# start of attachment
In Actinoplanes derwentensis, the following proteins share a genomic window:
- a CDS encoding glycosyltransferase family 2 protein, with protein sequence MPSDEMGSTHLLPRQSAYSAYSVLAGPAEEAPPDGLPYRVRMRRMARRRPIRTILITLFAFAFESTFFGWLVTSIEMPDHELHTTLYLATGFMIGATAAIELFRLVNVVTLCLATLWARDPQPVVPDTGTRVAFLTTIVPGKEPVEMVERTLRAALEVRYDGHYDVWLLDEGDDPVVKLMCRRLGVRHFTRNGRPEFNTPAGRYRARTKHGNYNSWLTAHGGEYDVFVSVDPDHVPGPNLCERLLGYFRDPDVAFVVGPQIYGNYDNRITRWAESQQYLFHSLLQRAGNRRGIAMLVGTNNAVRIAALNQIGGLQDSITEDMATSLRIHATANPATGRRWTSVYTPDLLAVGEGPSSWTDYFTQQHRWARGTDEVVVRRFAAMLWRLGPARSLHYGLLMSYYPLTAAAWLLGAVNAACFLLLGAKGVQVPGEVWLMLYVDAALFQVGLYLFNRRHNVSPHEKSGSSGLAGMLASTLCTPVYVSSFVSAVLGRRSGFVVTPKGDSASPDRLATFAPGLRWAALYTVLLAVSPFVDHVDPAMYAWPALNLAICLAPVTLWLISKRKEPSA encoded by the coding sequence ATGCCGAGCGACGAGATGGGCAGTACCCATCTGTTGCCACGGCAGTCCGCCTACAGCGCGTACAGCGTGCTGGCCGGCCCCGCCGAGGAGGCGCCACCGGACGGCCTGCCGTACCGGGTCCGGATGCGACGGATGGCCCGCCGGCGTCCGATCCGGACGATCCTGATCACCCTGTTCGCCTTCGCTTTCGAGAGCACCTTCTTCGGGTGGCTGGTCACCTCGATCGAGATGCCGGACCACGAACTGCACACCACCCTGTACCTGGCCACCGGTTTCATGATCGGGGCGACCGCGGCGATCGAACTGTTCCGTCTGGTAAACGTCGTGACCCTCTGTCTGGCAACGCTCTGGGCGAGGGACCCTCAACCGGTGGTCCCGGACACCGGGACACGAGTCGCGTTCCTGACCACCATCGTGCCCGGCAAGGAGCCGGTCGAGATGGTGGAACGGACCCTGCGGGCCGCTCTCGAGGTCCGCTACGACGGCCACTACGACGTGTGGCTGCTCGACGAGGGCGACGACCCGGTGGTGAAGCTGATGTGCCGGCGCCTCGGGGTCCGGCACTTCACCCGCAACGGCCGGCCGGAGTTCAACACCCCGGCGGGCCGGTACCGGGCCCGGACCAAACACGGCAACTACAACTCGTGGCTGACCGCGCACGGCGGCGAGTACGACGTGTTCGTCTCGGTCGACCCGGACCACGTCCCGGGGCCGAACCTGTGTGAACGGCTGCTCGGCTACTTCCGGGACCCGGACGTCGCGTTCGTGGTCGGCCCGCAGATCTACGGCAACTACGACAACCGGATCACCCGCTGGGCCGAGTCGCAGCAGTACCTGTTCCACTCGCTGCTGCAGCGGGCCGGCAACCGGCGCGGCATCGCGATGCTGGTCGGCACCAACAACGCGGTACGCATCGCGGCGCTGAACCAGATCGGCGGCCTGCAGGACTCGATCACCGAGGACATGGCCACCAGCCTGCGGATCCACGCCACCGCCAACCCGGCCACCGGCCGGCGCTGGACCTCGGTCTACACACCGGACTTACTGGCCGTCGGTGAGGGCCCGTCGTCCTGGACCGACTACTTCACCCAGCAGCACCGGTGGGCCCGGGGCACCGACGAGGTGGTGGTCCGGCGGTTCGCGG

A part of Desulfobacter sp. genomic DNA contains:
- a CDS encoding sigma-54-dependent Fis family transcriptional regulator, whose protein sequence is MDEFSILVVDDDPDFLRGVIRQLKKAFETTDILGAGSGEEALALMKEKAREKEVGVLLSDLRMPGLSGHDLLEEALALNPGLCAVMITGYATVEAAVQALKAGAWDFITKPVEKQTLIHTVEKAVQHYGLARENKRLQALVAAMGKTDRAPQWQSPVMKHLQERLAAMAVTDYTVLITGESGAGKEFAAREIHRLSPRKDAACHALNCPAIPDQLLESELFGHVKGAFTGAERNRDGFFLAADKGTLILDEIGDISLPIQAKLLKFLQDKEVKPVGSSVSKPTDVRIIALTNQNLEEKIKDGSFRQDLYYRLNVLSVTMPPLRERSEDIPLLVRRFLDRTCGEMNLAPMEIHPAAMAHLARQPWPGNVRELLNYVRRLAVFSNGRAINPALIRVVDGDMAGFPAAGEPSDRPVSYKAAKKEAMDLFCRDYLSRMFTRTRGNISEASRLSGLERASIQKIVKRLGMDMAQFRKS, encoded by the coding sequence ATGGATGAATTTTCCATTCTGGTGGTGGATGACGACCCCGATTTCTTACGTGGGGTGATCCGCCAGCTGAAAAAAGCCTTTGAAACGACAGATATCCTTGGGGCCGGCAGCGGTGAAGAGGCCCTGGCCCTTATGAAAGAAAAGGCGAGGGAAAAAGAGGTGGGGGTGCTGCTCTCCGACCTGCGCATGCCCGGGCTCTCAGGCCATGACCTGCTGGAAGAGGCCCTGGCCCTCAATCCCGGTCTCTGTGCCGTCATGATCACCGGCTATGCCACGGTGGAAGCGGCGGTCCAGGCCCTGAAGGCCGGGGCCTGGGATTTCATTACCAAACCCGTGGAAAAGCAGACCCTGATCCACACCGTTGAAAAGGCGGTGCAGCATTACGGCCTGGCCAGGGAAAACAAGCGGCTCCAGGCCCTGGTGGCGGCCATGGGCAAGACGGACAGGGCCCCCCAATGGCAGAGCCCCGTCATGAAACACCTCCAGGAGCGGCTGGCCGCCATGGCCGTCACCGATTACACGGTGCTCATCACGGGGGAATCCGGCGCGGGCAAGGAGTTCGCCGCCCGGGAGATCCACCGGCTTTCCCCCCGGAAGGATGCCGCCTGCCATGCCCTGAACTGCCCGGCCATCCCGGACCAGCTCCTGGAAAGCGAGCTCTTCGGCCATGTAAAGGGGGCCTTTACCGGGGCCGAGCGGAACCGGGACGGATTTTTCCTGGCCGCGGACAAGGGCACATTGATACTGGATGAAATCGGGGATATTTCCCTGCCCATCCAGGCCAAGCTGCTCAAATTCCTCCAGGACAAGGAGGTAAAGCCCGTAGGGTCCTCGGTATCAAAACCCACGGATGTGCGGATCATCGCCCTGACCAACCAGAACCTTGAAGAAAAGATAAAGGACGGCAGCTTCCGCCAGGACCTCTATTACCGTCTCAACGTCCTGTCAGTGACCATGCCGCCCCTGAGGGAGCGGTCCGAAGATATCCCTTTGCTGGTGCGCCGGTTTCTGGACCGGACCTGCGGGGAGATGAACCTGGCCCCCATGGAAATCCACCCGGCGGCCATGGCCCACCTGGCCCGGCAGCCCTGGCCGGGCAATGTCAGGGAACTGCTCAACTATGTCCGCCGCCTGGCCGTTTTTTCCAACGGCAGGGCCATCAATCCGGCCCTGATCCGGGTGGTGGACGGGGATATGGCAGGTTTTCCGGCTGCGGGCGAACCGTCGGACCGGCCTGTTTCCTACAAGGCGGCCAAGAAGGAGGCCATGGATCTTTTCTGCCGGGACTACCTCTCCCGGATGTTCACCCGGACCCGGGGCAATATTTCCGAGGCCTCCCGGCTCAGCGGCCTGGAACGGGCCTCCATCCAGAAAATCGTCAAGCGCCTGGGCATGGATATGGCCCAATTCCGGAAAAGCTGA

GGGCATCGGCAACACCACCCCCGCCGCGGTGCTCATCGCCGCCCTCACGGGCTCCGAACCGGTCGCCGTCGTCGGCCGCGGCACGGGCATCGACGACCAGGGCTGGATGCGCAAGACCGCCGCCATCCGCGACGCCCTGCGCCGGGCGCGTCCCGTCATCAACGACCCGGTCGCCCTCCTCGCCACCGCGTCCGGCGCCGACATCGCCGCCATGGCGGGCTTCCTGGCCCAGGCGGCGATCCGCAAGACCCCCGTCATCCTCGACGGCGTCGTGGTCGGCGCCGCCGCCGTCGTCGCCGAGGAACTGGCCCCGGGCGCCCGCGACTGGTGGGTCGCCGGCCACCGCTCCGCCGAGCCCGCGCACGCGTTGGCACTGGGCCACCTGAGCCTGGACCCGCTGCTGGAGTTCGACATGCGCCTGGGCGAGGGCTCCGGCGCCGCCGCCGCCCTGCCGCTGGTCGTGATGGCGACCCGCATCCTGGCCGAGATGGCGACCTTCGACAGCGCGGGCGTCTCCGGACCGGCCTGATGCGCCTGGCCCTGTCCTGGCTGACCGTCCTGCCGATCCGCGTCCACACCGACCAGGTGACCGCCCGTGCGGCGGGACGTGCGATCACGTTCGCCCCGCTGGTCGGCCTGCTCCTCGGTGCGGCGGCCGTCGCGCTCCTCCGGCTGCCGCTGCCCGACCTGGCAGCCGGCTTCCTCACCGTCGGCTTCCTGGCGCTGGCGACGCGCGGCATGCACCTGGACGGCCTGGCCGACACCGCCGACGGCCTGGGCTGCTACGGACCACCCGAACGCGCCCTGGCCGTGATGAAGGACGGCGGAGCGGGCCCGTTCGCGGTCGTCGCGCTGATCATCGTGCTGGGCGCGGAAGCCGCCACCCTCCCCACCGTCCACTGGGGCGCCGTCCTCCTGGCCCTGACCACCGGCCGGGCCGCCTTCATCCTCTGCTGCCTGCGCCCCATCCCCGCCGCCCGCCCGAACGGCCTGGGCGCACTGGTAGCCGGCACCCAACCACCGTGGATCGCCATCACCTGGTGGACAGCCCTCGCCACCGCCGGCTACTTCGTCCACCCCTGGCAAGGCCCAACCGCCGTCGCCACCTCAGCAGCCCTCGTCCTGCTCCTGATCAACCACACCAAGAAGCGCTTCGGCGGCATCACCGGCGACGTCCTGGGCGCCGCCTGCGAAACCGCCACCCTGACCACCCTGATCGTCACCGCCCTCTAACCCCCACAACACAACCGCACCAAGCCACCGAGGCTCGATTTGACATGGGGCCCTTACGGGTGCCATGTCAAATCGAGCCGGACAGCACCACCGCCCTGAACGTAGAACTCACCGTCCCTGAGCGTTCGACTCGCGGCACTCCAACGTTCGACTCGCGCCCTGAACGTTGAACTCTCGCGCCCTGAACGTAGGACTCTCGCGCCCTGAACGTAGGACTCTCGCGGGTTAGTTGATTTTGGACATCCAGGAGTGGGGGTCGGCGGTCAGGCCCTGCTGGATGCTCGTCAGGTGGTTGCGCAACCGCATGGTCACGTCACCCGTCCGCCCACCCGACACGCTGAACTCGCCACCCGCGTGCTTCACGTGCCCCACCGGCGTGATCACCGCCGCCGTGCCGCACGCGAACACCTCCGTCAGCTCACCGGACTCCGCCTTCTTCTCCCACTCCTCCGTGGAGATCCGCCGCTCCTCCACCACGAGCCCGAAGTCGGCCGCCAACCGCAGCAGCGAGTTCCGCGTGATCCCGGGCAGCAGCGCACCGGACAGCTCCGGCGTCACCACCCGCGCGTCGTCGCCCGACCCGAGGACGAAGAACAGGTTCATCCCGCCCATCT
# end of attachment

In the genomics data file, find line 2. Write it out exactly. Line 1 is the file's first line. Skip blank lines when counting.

- a CDS encoding glycosyltransferase family 2 protein, with protein sequence MPSDEMGSTHLLPRQSAYSAYSVLAGPAEEAPPDGLPYRVRMRRMARRRPIRTILITLFAFAFESTFFGWLVTSIEMPDHELHTTLYLATGFMIGATAAIELFRLVNVVTLCLATLWARDPQPVVPDTGTRVAFLTTIVPGKEPVEMVERTLRAALEVRYDGHYDVWLLDEGDDPVVKLMCRRLGVRHFTRNGRPEFNTPAGRYRARTKHGNYNSWLTAHGGEYDVFVSVDPDHVPGPNLCERLLGYFRDPDVAFVVGPQIYGNYDNRITRWAESQQYLFHSLLQRAGNRRGIAMLVGTNNAVRIAALNQIGGLQDSITEDMATSLRIHATANPATGRRWTSVYTPDLLAVGEGPSSWTDYFTQQHRWARGTDEVVVRRFAAMLWRLGPARSLHYGLLMSYYPLTAAAWLLGAVNAACFLLLGAKGVQVPGEVWLMLYVDAALFQVGLYLFNRRHNVSPHEKSGSSGLAGMLASTLCTPVYVSSFVSAVLGRRSGFVVTPKGDSASPDRLATFAPGLRWAALYTVLLAVSPFVDHVDPAMYAWPALNLAICLAPVTLWLISKRKEPSA encoded by the coding sequence ATGCCGAGCGACGAGATGGGCAGTACCCATCTGTTGCCACGGCAGTCCGCCTACAGCGCGTACAGCGTGCTGGCCGGCCCCGCCGAGGAGGCGCCACCGGACGGCCTGCCGTACCGGGTCCGGATGCGACGGATGGCCCGCCGGCGTCCGATCCGGACGATCCTGATCACCCTGTTCGCCTTCGCTTTCGAGAGCACCTTCTTCGGGTGGCTGGTCACCTCGATCGAGATGCCGGACCACGAACTGCACACCACCCTGTACCTGGCCACCGGTTTCATGATCGGGGCGACCGCGGCGATCGAACTGTTCCGTCTGGTAAACGTCGTGACCCTCTGTCTGGCAACGCTCTGGGCGAGGGACCCTCAACCGGTGGTCCCGGACACCGGGACACGAGTCGCGTTCCTGACCACCATCGTGCCCGGCAAGGAGCCGGTCGAGATGGTGGAACGGACCCTGCGGGCCGCTCTCGAGGTCCGCTACGACGGCCACTACGACGTGTGGCTGCTCGACGAGGGCGACGACCCGGTGGTGAAGCTGATGTGCCGGCGCCTCGGGGTCCGGCACTTCACCCGCAACGGCCGGCCGGAGTTCAACACCCCGGCGGGCCGGTACCGGGCCCGGACCAAACACGGCAACTACAACTCGTGGCTGACCGCGCACGGCGGCGAGTACGACGTGTTCGTCTCGGTCGACCCGGACCACGTCCCGGGGCCGAACCTGTGTGAACGGCTGCTCGGCTACTTCCGGGACCCGGACGTCGCGTTCGTGGTCGGCCCGCAGATCTACGGCAACTACGACAACCGGATCACCCGCTGGGCCGAGTCGCAGCAGTACCTGTTCCACTCGCTGCTGCAGCGGGCCGGCAACCGGCGCGGCATCGCGATGCTGGTCGGCACCAACAACGCGGTACGCATCGCGGCGCTGAACCAGATCGGCGGCCTGCAGGACTCGATCACCGAGGACATGGCCACCAGCCTGCGGATCCACGCCACCGCCAACCCGGCCACCGGCCGGCGCTGGACCTCGGTCTACACACCGGACTTACTGGCCGTCGGTGAGGGCCCGTCGTCCTGGACCGACTACTTCACCCAGCAGCACCGGTGGGCCCGGGGCACCGACGAGGTGGTGGTCCGGCGGTTCGCGG